OPP InVEstigation

Following the revelation that the Kawartha Lakes Police Service had failed to interview a key eyewitness, the Ontario Provincial Police (OPP) announced in January 2019 that they were reopening the investigation into Soleiman’s death. 

In August 2020, the OPP announced that it was not pressing charges against the guards who killed Soli. The OPP claimed they could not lay charges because they did not know specifically which of the guards put their knee on Soleiman’s neck, which of the guards put the spit hood on his head, or which of the guards delivered the fatal blow. 

According to Faqiri family lawyer, Nader Hasan, “The message the OPP is sending to the world here is that if you’re going to murder someone, do it in a group.”

Renowned Canadian defence lawyer Clayton Ruby responded that charges are routinely laid in group assaults in Canada: “They all wind up being parties to the offence…and subject, therefore, to exactly the same penalty, each one, even if they never struck the blow. This is pretty elementary.”


Although it was supposed to be an independent investigation, the OPP was following the advice of the Crown attorney in Lindsay when they made their decision. The Crown attorney had told the OPP that they should not press charges because the case would be “unwinnable.” This was the same crown attorney who, nearly 3 years earlier, had told the Kawartha Lakes Police Service not to press charges.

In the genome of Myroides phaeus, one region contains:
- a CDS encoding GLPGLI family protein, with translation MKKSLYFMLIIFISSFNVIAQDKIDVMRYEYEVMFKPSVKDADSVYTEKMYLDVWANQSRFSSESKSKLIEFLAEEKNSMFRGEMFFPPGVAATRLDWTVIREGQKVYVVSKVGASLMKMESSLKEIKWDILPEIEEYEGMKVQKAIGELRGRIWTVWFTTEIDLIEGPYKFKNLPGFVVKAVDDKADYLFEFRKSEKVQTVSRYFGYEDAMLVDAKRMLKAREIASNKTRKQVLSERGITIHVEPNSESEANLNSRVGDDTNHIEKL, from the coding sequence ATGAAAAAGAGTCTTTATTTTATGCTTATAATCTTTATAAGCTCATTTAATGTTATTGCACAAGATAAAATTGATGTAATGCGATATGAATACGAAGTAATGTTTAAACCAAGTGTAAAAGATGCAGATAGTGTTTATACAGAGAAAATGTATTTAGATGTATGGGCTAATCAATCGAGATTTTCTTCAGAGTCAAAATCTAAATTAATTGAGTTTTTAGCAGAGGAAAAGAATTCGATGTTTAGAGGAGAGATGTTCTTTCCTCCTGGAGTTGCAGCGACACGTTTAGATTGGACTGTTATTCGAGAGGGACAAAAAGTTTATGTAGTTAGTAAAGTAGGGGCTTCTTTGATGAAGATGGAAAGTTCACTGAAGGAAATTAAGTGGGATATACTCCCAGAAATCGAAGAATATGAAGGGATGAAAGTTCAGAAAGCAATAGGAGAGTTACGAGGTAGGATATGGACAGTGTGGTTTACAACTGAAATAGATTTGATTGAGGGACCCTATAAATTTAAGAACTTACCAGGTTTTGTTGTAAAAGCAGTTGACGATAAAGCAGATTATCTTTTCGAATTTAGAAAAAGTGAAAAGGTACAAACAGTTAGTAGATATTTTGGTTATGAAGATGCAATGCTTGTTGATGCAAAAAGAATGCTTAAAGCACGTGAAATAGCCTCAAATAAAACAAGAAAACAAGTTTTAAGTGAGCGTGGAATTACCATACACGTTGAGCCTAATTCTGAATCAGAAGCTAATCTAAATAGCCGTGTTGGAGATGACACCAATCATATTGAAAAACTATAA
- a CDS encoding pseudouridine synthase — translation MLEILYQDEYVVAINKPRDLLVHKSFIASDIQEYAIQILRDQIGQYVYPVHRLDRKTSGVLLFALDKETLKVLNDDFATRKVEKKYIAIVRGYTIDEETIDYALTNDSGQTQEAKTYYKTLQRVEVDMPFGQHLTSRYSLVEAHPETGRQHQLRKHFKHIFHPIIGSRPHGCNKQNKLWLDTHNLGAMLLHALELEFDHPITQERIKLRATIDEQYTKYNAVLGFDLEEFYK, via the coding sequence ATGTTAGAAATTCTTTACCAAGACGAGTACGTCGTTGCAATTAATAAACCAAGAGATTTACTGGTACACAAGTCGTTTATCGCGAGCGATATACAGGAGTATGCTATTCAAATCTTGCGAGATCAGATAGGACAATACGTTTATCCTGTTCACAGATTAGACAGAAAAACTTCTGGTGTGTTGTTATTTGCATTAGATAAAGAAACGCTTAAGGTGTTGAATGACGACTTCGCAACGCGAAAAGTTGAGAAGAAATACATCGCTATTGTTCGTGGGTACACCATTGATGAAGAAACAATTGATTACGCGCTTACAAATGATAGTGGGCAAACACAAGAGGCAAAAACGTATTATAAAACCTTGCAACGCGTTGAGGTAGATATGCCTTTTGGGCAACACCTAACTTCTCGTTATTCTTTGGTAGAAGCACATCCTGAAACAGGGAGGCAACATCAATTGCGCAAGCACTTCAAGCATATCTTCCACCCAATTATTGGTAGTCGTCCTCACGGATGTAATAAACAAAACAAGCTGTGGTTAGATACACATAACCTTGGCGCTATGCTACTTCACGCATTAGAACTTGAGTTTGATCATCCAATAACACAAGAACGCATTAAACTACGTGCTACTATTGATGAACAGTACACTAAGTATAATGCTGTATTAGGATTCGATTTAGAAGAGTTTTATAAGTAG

About the Movement

Justice for Soli was founded by Soleiman’s eldest brother, Yusuf Faqiri, only one or two days after his brother’s murder in December 2016. In early 2017, the McMaster Muslims for Peace and Justice became the first organization to completely throw its support behind Justice for Soli, transforming what was once a small group of friends and family into a larger social justice movement with hundreds of supporters. Today, over 100 organizations are affiliated with Justice for Soli, supporting the movement in its fight for justice, transparency and accountability.